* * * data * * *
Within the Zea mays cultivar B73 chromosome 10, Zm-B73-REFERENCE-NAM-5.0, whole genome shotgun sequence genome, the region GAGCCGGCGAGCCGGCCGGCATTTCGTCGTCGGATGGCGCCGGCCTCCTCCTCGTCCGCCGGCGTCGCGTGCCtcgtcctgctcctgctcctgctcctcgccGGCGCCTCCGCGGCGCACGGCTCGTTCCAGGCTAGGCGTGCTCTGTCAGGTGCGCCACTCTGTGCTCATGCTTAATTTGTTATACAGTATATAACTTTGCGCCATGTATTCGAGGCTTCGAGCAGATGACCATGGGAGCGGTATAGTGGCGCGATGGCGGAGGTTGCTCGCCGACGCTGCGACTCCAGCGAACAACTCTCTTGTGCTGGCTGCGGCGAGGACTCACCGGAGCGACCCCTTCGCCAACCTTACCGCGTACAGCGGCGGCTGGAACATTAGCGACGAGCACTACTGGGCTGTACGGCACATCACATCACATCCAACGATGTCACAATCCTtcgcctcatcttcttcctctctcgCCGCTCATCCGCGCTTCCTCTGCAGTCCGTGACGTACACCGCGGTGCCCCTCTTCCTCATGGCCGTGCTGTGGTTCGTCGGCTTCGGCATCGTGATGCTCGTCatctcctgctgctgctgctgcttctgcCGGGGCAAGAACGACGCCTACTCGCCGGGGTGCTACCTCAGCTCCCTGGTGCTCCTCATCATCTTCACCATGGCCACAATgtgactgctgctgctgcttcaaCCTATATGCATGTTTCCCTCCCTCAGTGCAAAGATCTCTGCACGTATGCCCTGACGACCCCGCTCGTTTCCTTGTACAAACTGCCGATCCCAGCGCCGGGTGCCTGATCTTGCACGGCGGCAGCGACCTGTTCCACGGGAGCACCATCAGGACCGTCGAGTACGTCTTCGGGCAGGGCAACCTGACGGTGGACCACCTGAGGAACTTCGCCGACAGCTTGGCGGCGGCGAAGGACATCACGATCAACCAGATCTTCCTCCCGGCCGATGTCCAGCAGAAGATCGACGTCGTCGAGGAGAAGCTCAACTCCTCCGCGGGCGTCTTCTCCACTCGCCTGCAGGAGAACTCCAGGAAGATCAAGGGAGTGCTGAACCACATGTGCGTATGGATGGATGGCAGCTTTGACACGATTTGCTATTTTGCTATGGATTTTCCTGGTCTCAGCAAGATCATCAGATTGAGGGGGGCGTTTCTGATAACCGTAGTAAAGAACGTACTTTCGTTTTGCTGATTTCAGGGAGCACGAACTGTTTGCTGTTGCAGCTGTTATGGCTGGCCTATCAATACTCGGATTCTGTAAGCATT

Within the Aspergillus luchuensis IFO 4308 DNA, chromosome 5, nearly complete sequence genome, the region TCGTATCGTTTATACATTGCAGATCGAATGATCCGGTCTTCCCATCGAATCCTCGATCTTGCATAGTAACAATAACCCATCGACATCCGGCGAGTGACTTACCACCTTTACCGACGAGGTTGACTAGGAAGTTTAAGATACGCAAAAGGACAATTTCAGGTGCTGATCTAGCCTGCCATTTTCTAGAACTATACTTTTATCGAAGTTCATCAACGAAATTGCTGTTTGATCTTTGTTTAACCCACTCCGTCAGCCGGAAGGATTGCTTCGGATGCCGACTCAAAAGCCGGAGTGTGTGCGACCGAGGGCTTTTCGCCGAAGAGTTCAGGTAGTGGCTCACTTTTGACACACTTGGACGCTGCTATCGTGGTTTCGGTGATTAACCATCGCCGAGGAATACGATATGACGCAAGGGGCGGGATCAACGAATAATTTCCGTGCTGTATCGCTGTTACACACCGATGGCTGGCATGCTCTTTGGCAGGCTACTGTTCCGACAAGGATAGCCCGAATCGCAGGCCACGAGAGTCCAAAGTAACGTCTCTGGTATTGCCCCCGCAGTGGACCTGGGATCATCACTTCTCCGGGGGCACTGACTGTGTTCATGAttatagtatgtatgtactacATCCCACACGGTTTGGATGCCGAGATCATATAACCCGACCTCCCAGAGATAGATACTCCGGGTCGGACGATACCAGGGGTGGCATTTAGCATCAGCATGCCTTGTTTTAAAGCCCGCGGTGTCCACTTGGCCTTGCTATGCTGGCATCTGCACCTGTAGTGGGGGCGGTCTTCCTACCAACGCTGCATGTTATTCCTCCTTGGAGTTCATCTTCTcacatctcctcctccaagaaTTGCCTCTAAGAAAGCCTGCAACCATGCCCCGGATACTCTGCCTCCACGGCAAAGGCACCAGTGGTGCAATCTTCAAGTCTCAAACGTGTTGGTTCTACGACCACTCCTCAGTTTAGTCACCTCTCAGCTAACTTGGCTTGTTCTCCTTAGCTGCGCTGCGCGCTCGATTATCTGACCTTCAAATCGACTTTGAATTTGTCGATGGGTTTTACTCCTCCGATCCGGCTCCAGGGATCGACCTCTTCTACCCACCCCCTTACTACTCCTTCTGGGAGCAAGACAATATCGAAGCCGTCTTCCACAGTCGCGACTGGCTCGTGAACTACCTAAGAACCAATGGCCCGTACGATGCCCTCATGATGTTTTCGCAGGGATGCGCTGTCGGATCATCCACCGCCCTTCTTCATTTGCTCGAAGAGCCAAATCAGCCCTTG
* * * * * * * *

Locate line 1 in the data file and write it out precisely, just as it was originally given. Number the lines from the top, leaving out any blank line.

Within the Zea mays cultivar B73 chromosome 10, Zm-B73-REFERENCE-NAM-5.0, whole genome shotgun sequence genome, the region GAGCCGGCGAGCCGGCCGGCATTTCGTCGTCGGATGGCGCCGGCCTCCTCCTCGTCCGCCGGCGTCGCGTGCCtcgtcctgctcctgctcctgctcctcgccGGCGCCTCCGCGGCGCACGGCTCGTTCCAGGCTAGGCGTGCTCTGTCAGGTGCGCCACTCTGTGCTCATGCTTAATTTGTTATACAGTATATAACTTTGCGCCATGTATTCGAGGCTTCGAGCAGATGACCATGGGAGCGGTATAGTGGCGCGATGGCGGAGGTTGCTCGCCGACGCTGCGACTCCAGCGAACAACTCTCTTGTGCTGGCTGCGGCGAGGACTCACCGGAGCGACCCCTTCGCCAACCTTACCGCGTACAGCGGCGGCTGGAACATTAGCGACGAGCACTACTGGGCTGTACGGCACATCACATCACATCCAACGATGTCACAATCCTtcgcctcatcttcttcctctctcgCCGCTCATCCGCGCTTCCTCTGCAGTCCGTGACGTACACCGCGGTGCCCCTCTTCCTCATGGCCGTGCTGTGGTTCGTCGGCTTCGGCATCGTGATGCTCGTCatctcctgctgctgctgctgcttctgcCGGGGCAAGAACGACGCCTACTCGCCGGGGTGCTACCTCAGCTCCCTGGTGCTCCTCATCATCTTCACCATGGCCACAATgtgactgctgctgctgcttcaaCCTATATGCATGTTTCCCTCCCTCAGTGCAAAGATCTCTGCACGTATGCCCTGACGACCCCGCTCGTTTCCTTGTACAAACTGCCGATCCCAGCGCCGGGTGCCTGATCTTGCACGGCGGCAGCGACCTGTTCCACGGGAGCACCATCAGGACCGTCGAGTACGTCTTCGGGCAGGGCAACCTGACGGTGGACCACCTGAGGAACTTCGCCGACAGCTTGGCGGCGGCGAAGGACATCACGATCAACCAGATCTTCCTCCCGGCCGATGTCCAGCAGAAGATCGACGTCGTCGAGGAGAAGCTCAACTCCTCCGCGGGCGTCTTCTCCACTCGCCTGCAGGAGAACTCCAGGAAGATCAAGGGAGTGCTGAACCACATGTGCGTATGGATGGATGGCAGCTTTGACACGATTTGCTATTTTGCTATGGATTTTCCTGGTCTCAGCAAGATCATCAGATTGAGGGGGGCGTTTCTGATAACCGTAGTAAAGAACGTACTTTCGTTTTGCTGATTTCAGGGAGCACGAACTGTTTGCTGTTGCAGCTGTTATGGCTGGCCTATCAATACTCGGATTCTGTAAGCATT